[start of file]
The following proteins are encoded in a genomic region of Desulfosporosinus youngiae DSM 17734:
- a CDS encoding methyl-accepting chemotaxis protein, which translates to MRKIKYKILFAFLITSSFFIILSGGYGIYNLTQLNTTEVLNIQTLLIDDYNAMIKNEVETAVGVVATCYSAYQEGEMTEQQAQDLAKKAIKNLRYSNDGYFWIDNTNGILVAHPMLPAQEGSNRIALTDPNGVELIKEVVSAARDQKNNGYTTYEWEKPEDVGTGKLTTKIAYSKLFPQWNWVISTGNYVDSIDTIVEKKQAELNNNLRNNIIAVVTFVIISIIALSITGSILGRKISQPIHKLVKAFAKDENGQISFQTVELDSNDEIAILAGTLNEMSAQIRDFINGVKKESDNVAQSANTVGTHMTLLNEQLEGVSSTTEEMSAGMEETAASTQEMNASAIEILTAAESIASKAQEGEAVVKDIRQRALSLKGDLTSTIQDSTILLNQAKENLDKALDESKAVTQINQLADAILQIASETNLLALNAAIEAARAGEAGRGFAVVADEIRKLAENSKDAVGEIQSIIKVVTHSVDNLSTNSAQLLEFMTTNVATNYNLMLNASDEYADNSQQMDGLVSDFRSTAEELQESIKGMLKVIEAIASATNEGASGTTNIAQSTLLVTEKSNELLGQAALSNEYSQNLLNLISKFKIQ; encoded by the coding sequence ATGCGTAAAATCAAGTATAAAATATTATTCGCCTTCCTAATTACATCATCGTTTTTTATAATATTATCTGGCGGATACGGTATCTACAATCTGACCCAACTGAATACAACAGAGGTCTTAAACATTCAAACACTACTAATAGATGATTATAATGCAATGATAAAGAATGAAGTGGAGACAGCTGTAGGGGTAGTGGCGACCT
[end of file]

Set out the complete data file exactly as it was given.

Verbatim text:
The following proteins are encoded in a genomic region of Desulfosporosinus youngiae DSM 17734:
- a CDS encoding methyl-accepting chemotaxis protein, which translates to MRKIKYKILFAFLITSSFFIILSGGYGIYNLTQLNTTEVLNIQTLLIDDYNAMIKNEVETAVGVVATCYSAYQEGEMTEQQAQDLAKKAIKNLRYSNDGYFWIDNTNGILVAHPMLPAQEGSNRIALTDPNGVELIKEVVSAARDQKNNGYTTYEWEKPEDVGTGKLTTKIAYSKLFPQWNWVISTGNYVDSIDTIVEKKQAELNNNLRNNIIAVVTFVIISIIALSITGSILGRKISQPIHKLVKAFAKDENGQISFQTVELDSNDEIAILAGTLNEMSAQIRDFINGVKKESDNVAQSANTVGTHMTLLNEQLEGVSSTTEEMSAGMEETAASTQEMNASAIEILTAAESIASKAQEGEAVVKDIRQRALSLKGDLTSTIQDSTILLNQAKENLDKALDESKAVTQINQLADAILQIASETNLLALNAAIEAARAGEAGRGFAVVADEIRKLAENSKDAVGEIQSIIKVVTHSVDNLSTNSAQLLEFMTTNVATNYNLMLNASDEYADNSQQMDGLVSDFRSTAEELQESIKGMLKVIEAIASATNEGASGTTNIAQSTLLVTEKSNELLGQAALSNEYSQNLLNLISKFKIQ; encoded by the coding sequence ATGCGTAAAATCAAGTATAAAATATTATTCGCCTTCCTAATTACATCATCGTTTTTTATAATATTATCTGGCGGATACGGTATCTACAATCTGACCCAACTGAATACAACAGAGGTCTTAAACATTCAAACACTACTAATAGATGATTATAATGCAATGATAAAGAATGAAGTGGAGACAGCTGTAGGGGTAGTGGCGACCT